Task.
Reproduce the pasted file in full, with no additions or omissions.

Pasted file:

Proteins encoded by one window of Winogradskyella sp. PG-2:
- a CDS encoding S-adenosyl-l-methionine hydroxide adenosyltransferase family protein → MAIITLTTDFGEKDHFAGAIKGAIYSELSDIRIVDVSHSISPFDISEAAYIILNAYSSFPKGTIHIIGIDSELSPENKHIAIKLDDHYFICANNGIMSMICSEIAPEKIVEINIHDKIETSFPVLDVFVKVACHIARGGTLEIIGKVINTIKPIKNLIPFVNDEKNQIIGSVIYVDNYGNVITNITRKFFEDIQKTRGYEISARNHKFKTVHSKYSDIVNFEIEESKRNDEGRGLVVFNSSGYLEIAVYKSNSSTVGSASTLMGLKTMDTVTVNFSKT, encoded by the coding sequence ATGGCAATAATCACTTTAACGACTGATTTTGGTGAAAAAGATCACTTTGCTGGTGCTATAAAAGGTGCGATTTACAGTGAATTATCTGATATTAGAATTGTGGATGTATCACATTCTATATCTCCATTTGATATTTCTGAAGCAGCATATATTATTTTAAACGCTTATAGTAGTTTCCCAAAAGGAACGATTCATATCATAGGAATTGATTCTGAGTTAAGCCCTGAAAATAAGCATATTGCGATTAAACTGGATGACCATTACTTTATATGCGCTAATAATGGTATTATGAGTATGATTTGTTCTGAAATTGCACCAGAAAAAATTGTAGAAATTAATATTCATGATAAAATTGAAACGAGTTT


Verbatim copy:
Proteins encoded by one window of Winogradskyella sp. PG-2:
- a CDS encoding S-adenosyl-l-methionine hydroxide adenosyltransferase family protein → MAIITLTTDFGEKDHFAGAIKGAIYSELSDIRIVDVSHSISPFDISEAAYIILNAYSSFPKGTIHIIGIDSELSPENKHIAIKLDDHYFICANNGIMSMICSEIAPEKIVEINIHDKIETSFPVLDVFVKVACHIARGGTLEIIGKVINTIKPIKNLIPFVNDEKNQIIGSVIYVDNYGNVITNITRKFFEDIQKTRGYEISARNHKFKTVHSKYSDIVNFEIEESKRNDEGRGLVVFNSSGYLEIAVYKSNSSTVGSASTLMGLKTMDTVTVNFSKT, encoded by the coding sequence ATGGCAATAATCACTTTAACGACTGATTTTGGTGAAAAAGATCACTTTGCTGGTGCTATAAAAGGTGCGATTTACAGTGAATTATCTGATATTAGAATTGTGGATGTATCACATTCTATATCTCCATTTGATATTTCTGAAGCAGCATATATTATTTTAAACGCTTATAGTAGTTTCCCAAAAGGAACGATTCATATCATAGGAATTGATTCTGAGTTAAGCCCTGAAAATAAGCATATTGCGATTAAACTGGATGACCATTACTTTATATGCGCTAATAATGGTATTATGAGTATGATTTGTTCTGAAATTGCACCAGAAAAAATTGTAGAAATTAATATTCATGATAAAATTGAAACGAGTTT